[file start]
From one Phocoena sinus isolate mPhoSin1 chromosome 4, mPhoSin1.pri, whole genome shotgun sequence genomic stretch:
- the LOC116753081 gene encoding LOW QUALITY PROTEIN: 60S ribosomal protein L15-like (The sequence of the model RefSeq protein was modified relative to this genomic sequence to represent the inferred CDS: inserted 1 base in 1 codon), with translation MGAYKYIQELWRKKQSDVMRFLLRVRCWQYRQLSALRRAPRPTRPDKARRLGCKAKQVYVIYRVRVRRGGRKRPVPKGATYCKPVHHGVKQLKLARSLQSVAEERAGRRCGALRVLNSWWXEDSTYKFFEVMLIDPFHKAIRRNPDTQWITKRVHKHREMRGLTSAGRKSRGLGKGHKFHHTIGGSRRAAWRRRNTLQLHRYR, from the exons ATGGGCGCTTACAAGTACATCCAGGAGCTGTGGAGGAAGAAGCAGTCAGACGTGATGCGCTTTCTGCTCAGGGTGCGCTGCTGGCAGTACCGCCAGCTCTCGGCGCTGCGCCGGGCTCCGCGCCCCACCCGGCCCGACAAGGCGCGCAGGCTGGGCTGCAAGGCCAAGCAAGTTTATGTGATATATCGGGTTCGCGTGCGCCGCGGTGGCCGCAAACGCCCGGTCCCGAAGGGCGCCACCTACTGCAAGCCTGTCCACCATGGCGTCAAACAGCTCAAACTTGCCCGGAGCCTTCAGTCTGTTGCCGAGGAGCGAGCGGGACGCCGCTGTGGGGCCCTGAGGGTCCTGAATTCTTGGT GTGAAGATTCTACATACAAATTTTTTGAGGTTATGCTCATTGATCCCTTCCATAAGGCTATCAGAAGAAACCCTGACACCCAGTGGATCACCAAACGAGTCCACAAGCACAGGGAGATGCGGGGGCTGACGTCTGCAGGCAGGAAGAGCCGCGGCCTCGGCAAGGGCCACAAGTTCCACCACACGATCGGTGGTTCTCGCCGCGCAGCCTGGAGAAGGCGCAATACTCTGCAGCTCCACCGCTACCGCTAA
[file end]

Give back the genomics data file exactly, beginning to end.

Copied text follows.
From one Phocoena sinus isolate mPhoSin1 chromosome 4, mPhoSin1.pri, whole genome shotgun sequence genomic stretch:
- the LOC116753081 gene encoding LOW QUALITY PROTEIN: 60S ribosomal protein L15-like (The sequence of the model RefSeq protein was modified relative to this genomic sequence to represent the inferred CDS: inserted 1 base in 1 codon), with translation MGAYKYIQELWRKKQSDVMRFLLRVRCWQYRQLSALRRAPRPTRPDKARRLGCKAKQVYVIYRVRVRRGGRKRPVPKGATYCKPVHHGVKQLKLARSLQSVAEERAGRRCGALRVLNSWWXEDSTYKFFEVMLIDPFHKAIRRNPDTQWITKRVHKHREMRGLTSAGRKSRGLGKGHKFHHTIGGSRRAAWRRRNTLQLHRYR, from the exons ATGGGCGCTTACAAGTACATCCAGGAGCTGTGGAGGAAGAAGCAGTCAGACGTGATGCGCTTTCTGCTCAGGGTGCGCTGCTGGCAGTACCGCCAGCTCTCGGCGCTGCGCCGGGCTCCGCGCCCCACCCGGCCCGACAAGGCGCGCAGGCTGGGCTGCAAGGCCAAGCAAGTTTATGTGATATATCGGGTTCGCGTGCGCCGCGGTGGCCGCAAACGCCCGGTCCCGAAGGGCGCCACCTACTGCAAGCCTGTCCACCATGGCGTCAAACAGCTCAAACTTGCCCGGAGCCTTCAGTCTGTTGCCGAGGAGCGAGCGGGACGCCGCTGTGGGGCCCTGAGGGTCCTGAATTCTTGGT GTGAAGATTCTACATACAAATTTTTTGAGGTTATGCTCATTGATCCCTTCCATAAGGCTATCAGAAGAAACCCTGACACCCAGTGGATCACCAAACGAGTCCACAAGCACAGGGAGATGCGGGGGCTGACGTCTGCAGGCAGGAAGAGCCGCGGCCTCGGCAAGGGCCACAAGTTCCACCACACGATCGGTGGTTCTCGCCGCGCAGCCTGGAGAAGGCGCAATACTCTGCAGCTCCACCGCTACCGCTAA